File:Clay particle expansion and pore space reduction by swelling.png
Clay particle expansion and pore space reduction by swelling

Ladd 1960 explains that: "The exchangeable cations are attracted to the clay particles by the negative electric field arising from the negative charge on the particles. Hence, the electric field acts as a semi-permeable membrane in that it will allow water to enter the double layer but will not allow the exchangeable cations to leave the double layer." Thus, when the total ion cations plus anions concentration in the double-layer between the clay particles is higher than that in the aqueous pore fluid, the water in the pore fluid diffuses into the double-layer to dilute its ion concentration. This phenomenon creates an osmotic repulsive pressure between the clay particles. As a result, the interparticle distance increases causing the clay to expand and swell. Therefore, the driving force for osmotic pressure is the difference of the total ion concentrations between the clay double-layer, cc, and the surrounding pore fluid For only very dilute aqueous solutions, the van't Hoff equation given below can be used to estimate the osmotic pressure Ladd, 1960

Non-ideal models are required for concentrate solutions.

Water Absorption Rate

File:Mechanism of osmotic pressure generation between two clay.png
Mechanism of osmotic pressure generation between two clay
File:Mechanism of formation swelling by water absorption.png
Mechanism of formation swelling by water absorption

Civan et al. 1989 assumed that water diffuses through the solid matrix according to Pick's second law over a short distance near the surface of the solid exposed to aqueous solution, because the coefficient of water diffusion in solid is small. Thus, the water absorption in the solid can be predicted by the one-dimensional transientstate diffusion equation:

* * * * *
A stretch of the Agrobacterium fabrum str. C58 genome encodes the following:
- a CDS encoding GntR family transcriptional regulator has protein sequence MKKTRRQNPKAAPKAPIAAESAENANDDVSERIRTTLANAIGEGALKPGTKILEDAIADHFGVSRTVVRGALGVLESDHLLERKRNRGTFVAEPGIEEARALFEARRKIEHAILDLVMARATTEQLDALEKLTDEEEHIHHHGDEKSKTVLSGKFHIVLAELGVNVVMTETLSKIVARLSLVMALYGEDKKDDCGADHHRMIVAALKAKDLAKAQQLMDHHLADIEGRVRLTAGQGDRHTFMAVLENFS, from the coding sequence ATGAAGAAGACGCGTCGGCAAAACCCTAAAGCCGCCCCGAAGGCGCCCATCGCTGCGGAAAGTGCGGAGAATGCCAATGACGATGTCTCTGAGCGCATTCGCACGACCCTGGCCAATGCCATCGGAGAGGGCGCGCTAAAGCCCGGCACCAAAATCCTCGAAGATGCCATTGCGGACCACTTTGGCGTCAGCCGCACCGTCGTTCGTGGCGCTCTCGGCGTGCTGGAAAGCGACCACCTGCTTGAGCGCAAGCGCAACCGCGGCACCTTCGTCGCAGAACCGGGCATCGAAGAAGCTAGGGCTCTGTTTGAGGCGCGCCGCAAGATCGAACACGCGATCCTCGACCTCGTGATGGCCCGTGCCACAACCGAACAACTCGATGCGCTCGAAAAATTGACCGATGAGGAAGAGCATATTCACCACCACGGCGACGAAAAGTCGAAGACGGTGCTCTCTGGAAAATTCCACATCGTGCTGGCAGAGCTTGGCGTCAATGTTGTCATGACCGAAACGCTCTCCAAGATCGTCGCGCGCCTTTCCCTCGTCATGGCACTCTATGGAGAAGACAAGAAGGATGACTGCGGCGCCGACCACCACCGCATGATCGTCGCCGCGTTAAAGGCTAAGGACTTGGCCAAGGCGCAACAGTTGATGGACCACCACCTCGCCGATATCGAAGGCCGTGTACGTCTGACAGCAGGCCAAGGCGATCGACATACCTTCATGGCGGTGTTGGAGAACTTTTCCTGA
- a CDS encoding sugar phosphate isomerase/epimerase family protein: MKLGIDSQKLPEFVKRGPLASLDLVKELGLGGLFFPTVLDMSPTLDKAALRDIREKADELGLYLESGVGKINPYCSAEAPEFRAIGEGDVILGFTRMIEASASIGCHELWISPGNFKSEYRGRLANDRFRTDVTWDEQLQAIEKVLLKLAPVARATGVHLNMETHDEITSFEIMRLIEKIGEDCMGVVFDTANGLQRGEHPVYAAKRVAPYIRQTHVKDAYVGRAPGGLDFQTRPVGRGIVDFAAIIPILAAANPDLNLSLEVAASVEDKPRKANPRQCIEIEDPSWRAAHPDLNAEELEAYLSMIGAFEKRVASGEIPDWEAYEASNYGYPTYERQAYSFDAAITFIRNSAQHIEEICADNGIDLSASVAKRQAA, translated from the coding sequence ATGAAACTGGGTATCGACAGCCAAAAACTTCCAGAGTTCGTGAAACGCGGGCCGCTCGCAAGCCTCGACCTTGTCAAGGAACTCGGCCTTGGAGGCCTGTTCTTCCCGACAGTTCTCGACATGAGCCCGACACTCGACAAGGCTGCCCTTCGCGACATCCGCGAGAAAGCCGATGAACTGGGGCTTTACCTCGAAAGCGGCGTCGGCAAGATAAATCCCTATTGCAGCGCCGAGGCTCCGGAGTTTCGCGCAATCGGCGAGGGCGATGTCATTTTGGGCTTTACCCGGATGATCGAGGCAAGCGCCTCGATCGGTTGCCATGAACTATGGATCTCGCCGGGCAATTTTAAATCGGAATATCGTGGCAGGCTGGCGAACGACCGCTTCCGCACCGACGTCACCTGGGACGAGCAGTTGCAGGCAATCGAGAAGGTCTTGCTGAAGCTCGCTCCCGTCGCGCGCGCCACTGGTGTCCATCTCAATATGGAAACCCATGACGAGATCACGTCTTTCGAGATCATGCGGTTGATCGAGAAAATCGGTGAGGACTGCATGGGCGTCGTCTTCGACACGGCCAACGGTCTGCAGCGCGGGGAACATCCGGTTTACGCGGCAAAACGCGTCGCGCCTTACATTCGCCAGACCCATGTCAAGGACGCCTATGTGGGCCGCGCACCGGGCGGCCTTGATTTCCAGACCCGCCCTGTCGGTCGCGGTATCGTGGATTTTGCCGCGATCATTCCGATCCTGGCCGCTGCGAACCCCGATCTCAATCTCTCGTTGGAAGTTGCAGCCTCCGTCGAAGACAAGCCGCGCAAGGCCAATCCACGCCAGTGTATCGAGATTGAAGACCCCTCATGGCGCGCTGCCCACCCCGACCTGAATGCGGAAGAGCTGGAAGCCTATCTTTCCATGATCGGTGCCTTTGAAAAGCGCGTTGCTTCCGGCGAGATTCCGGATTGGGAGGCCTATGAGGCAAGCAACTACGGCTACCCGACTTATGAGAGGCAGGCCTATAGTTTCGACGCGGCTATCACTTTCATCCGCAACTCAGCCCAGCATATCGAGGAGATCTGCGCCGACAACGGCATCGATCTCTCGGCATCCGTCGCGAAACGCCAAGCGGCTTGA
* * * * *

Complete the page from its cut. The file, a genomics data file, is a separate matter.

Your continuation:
File:Transient state diffusion equation.png
Transient state diffusion equation

where c0 and c are the initial and instantaneous water concentrations, respectively, in the solid, Cj is the water concentration of the aqueous solution, z is the distance from the pore surface, t is the actual contact time, k is the film mass transfer coefficient, and D is the diffusivity coefficient in the solid matrix. Eq. 2-4 expresses that the water diffusion into clay is hindered by the stagnant fluid film over the clay surface. Thus, similar to Civan (1997), the analytical solution of Eqs. 2-2 through 2-5 can be used to express the cumulative amount of water diffusing into the solid surface as given by Crank (1956):

File:Water absorption is given by differentation.png
Water absorption is given by differentiation

where h = kID. Civan et al. (1989) have resorted to a simplified approach by assuming that the film mass transfer coefficient k in Eq. 2-4 is sufficiently largeso that Eq. 2-4 becomes:

File:Analytical solution.png
Analytical solution

and, therefore, an analytical solution of Eqs. 2-2, 3, 8, and 5 according to Crank (1956) yields the expression for the cumulative and rate of water absorption, respectively, as:

File:Cumulative and rate of water.png
Cumulative and rate of water

The rate of formation damage by clay swelling also depends on the variation of the water concentration in the aqueous solution flowing through porous rock. Whereas, the analytical expressions given above assume constant water concentrations in the aqueous pore fluid. However, they can be corrected for variable water concentrations by an application of Duhamel's theorem. For example, if the time-dependent water concentration at the pore surface is given by:

File:Water concentration.png
Water concentration

where F(t) is a prescribed time-dependent function, the analytic solution can be obtained as illustrated, by Carslaw and Jaeger (1959). Then, using Eq. 2-10, the rate of water absorption can be expressed by:

File:Water absorptions.png
Water absorptions

However, in the applications presented here the water concentrations involved in the laboratory experiments are essentially constant. The preceding derivations assume a plane surface as supposed to a curved pore surface. From the practical point of view, it appears reasonable because of the very short depth of penetration of the water from the solid-fluid contact surface.